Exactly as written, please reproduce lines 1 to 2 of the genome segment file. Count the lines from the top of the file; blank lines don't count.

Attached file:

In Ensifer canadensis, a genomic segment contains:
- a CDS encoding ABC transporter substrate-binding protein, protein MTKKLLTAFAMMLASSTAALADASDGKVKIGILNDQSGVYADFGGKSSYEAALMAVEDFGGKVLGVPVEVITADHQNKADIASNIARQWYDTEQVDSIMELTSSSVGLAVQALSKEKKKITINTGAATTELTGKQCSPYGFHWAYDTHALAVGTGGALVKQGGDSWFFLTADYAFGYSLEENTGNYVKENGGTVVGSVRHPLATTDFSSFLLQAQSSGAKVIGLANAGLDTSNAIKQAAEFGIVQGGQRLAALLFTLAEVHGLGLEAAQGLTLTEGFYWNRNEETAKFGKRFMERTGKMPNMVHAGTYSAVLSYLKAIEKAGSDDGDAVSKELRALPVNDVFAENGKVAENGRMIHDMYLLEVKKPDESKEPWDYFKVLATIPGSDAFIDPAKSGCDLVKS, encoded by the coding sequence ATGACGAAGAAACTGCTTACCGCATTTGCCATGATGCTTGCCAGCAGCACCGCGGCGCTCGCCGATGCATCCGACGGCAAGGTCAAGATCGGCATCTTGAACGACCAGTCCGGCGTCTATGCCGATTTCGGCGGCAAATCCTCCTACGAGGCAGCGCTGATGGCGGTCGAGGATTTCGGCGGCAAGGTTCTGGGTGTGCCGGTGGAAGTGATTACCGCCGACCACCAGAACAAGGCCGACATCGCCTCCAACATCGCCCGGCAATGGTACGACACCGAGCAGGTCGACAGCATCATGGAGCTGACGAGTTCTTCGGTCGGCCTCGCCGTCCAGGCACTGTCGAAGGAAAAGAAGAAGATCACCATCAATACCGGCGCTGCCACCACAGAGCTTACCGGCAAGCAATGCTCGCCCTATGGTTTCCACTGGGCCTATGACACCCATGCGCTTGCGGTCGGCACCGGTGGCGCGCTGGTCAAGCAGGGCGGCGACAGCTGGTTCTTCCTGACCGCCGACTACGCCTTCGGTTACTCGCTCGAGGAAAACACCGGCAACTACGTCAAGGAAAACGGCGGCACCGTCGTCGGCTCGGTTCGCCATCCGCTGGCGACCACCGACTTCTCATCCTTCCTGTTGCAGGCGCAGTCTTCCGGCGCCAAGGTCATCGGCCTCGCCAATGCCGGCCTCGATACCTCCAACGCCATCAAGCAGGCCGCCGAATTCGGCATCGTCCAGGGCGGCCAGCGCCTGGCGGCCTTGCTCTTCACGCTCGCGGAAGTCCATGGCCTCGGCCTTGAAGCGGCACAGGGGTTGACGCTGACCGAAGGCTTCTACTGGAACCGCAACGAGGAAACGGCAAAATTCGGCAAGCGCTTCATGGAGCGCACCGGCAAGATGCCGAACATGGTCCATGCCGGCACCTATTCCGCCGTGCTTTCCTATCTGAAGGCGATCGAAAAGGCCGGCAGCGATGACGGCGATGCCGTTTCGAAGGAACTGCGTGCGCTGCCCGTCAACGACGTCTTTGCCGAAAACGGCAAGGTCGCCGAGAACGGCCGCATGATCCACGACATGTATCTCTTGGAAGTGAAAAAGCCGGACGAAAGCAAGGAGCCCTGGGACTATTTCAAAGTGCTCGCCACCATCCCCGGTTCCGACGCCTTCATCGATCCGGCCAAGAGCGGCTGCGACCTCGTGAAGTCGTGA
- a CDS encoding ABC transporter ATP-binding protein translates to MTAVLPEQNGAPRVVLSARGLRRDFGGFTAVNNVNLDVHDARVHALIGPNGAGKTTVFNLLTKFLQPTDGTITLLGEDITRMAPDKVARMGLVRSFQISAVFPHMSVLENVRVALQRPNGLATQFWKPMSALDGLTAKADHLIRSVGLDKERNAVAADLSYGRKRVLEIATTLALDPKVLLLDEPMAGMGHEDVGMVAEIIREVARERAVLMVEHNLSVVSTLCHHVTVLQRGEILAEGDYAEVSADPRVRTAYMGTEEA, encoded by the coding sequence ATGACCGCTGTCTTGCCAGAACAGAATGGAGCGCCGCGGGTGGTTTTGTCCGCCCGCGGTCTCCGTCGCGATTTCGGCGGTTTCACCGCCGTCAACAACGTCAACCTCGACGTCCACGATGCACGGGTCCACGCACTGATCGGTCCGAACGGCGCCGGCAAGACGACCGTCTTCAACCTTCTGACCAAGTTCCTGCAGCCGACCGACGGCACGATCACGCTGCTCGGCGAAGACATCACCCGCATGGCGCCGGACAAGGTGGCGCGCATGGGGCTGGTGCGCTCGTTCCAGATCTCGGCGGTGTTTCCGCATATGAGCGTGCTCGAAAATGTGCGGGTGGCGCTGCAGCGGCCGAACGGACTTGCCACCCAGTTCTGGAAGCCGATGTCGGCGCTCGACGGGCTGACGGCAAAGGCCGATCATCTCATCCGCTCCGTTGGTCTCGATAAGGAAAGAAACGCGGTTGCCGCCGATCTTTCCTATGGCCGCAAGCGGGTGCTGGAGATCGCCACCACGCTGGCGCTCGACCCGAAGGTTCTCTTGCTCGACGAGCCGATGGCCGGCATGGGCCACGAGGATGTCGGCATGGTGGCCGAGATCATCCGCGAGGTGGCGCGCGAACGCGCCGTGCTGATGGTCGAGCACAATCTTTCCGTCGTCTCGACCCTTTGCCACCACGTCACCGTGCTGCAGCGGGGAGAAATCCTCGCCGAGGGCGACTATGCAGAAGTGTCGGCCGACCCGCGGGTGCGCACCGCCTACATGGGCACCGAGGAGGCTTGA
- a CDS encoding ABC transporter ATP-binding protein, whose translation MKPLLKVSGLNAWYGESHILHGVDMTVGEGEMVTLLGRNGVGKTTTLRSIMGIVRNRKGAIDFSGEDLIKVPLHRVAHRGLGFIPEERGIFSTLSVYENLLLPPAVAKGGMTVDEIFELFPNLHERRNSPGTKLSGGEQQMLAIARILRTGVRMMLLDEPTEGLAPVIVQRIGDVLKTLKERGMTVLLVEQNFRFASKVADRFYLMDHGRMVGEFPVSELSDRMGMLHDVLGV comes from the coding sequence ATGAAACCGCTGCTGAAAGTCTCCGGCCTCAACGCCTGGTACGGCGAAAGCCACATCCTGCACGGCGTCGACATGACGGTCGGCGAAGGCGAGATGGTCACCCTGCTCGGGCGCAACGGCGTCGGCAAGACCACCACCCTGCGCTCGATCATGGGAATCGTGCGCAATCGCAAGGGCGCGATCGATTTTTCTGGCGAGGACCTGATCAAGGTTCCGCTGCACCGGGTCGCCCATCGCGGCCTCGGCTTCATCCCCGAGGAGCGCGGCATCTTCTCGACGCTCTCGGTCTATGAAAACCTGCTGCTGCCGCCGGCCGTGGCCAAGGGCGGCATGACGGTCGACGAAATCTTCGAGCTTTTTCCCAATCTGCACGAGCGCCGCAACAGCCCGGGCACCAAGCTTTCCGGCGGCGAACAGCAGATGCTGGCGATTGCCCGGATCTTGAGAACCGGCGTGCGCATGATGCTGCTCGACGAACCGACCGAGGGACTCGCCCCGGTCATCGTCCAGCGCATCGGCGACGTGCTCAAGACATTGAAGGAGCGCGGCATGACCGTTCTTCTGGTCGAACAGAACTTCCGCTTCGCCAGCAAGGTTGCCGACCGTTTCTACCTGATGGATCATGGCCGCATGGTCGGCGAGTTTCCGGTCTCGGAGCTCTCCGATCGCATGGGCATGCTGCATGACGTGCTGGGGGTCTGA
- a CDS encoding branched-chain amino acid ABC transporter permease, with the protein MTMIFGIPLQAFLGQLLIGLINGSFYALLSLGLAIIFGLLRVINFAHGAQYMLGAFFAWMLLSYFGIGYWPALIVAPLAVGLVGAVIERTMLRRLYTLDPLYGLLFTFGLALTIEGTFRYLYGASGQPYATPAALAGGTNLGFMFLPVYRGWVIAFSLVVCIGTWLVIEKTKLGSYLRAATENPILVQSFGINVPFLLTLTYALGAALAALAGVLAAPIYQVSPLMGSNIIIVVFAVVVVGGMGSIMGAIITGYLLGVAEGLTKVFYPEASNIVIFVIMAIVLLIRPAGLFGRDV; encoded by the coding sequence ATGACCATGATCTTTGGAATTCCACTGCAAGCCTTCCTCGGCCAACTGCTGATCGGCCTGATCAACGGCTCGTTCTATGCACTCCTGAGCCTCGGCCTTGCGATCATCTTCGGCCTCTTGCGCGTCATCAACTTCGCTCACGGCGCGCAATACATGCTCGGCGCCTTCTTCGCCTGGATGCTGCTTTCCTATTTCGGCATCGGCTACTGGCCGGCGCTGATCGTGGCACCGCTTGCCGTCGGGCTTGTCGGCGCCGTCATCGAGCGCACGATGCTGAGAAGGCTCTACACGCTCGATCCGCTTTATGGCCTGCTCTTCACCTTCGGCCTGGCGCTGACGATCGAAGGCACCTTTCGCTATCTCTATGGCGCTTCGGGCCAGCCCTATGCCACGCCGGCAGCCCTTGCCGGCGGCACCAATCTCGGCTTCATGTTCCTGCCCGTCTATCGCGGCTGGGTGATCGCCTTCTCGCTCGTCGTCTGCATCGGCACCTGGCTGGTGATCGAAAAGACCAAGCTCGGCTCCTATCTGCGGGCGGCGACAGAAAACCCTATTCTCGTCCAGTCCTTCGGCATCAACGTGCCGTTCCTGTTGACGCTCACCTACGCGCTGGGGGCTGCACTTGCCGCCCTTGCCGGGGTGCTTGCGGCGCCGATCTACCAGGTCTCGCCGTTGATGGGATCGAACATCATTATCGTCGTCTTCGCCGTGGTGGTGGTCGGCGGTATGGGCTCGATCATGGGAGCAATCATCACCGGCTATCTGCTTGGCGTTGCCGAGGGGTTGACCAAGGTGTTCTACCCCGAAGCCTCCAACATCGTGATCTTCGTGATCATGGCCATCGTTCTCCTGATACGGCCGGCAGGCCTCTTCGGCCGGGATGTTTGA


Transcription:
In Ensifer canadensis, a genomic segment contains:
- a CDS encoding ABC transporter substrate-binding protein, protein MTKKLLTAFAMMLASSTAALADASDGKVKIGILNDQSGVYADFGGKSSYEAALMAVEDFGGKVLGVPVEVITADHQNKADIASNIARQWYDTEQVDSIMELTSSSVGLAVQALSKEKKKITINTGAATTELTGKQCSPYGFHWAYDTHALAVGTGGALVKQGGDSWFFLTADYAFGYSLEENTGNYVKENGGTVVGSVRHPLATTDFSSFLLQAQSSGAKVIGLANAGLDTSNAIKQAAEFGIVQGGQRLAALLFTLAEVHGLGLEAAQGLTLTEGFYWNRNEETAKFGKRFMERTGKMPNMVHAGTYSAVLSYLKAIEKAGSDDGDAVSKELRALPVNDVFAENGKVAENGRMIHDMYLLEVKKPDESKEPWDYFKVLATIPGSDAFIDPAKSGCDLVKS, encoded by the coding sequence ATGACGAAGAAACTGCTTACCGCATTTGCCATGATGCTTGCCAGCAGCACCGCGGCGCTCGCCGATGCATCCGACGGCAAGGTCAAGATCGGCATCTTGAACGACCAGTCCGGCGTCTATGCCGATTTCGGCGGCAAATCCTCCTACGAGGCAGCGCTGATGGCGGTCGAGGATTTCGGCGGCAAGGTTCTGGGTGTGCCGGTGGAAGTGATTACCGCCGACCACCAGAACAAGGCCGACATCGCCTCCAACATCGCCCGGCAATGGTACGACACCGAGCAGGTCGACAGCATCATGGAGCTGACGAGTTCTTCGGTCGGCCTCGCCGTCCAGGCACTGTCGAAGGAAAAGAAGAAGATCACCATCAATACCGGCGCTGCCACCACAGAGCTTACCGGCAAGCAATGCTCGCCCTATGGTTTCCACTGGGCCTATGACACCCATGCGCTTGCGGTCGGCACCGGTGGCGCGCTGGTCAAGCAGGGCGGCGACAGCTGGTTCTTCCTGACCGCCGACTACGCCTTCGGTTACTCGCTCGAGGAAAACACCGGCAACTACGTCAAGGAAAACGGCGGCACCGTCGTCGGCTCGGTTCGCCATCCGCTGGCGACCACCGACTTCTCATCCTTCCTGTTGCAGGCGCAGTCTTCCGGCGCCAAGGTCATCGGCCTCGCCAATGCCGGCCTCGATACCTCCAACGCCATCAAGCAGGCCGCCGAATTCGGCATCGTCCAGGGCGGCCAGCGCCTGGCGGCCTTGCTCTTCACGCTCGCGGAAGTCCATGGCCTCGGCCTTGAAGCGGCACAGGGGTTGACGCTGACCGAAGGCTTCTACTGGAACCGCAACGAGGAAACGGCAAAATTCGGCAAGCGCTTCATGGAGCGCACCGGCAAGATGCCGAACATGGTCCATGCCGGCACCTATTCCGCCGTGCTTTCCTATCTGAAGGCGATCGAAAAGGCCGGCAGCGATGACGGCGATGCCGTTTCGAAGGAACTGCGTGCGCTGCCCGTCAACGACGTCTTTGCCGAAAACGGCAAGGTCGCCGAGAACGGCCGCATGATCCACGACATGTATCTCTTGGAAGTGAAAAAGCCGGACGAAAGCAAGGAGCCCTGGGACTATTTCAAAGTGCTCGCCACCATCCCCGGTTCCGACGCCTTCATCGATCCGGCCAAGAGCGGCTGCGACCTCGTGAAGTCGTGA